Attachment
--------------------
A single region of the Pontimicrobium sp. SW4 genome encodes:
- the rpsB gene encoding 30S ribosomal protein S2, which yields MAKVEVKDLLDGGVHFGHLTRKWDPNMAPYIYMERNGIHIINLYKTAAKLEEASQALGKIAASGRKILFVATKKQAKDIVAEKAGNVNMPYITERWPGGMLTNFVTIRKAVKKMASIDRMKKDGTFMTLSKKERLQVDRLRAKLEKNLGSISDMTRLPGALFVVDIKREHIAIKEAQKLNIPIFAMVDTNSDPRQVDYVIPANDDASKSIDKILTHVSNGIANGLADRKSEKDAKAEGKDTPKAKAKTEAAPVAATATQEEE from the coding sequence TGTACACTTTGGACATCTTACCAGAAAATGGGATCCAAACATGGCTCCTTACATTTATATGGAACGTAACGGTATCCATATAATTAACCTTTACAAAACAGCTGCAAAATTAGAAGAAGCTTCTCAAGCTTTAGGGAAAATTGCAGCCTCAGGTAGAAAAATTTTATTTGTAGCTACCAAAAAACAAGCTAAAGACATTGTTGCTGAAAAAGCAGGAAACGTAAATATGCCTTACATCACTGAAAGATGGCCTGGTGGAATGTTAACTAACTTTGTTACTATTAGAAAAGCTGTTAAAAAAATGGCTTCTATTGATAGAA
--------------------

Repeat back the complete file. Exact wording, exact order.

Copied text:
A single region of the Pontimicrobium sp. SW4 genome encodes:
- the rpsB gene encoding 30S ribosomal protein S2, which yields MAKVEVKDLLDGGVHFGHLTRKWDPNMAPYIYMERNGIHIINLYKTAAKLEEASQALGKIAASGRKILFVATKKQAKDIVAEKAGNVNMPYITERWPGGMLTNFVTIRKAVKKMASIDRMKKDGTFMTLSKKERLQVDRLRAKLEKNLGSISDMTRLPGALFVVDIKREHIAIKEAQKLNIPIFAMVDTNSDPRQVDYVIPANDDASKSIDKILTHVSNGIANGLADRKSEKDAKAEGKDTPKAKAKTEAAPVAATATQEEE from the coding sequence TGTACACTTTGGACATCTTACCAGAAAATGGGATCCAAACATGGCTCCTTACATTTATATGGAACGTAACGGTATCCATATAATTAACCTTTACAAAACAGCTGCAAAATTAGAAGAAGCTTCTCAAGCTTTAGGGAAAATTGCAGCCTCAGGTAGAAAAATTTTATTTGTAGCTACCAAAAAACAAGCTAAAGACATTGTTGCTGAAAAAGCAGGAAACGTAAATATGCCTTACATCACTGAAAGATGGCCTGGTGGAATGTTAACTAACTTTGTTACTATTAGAAAAGCTGTTAAAAAAATGGCTTCTATTGATAGAA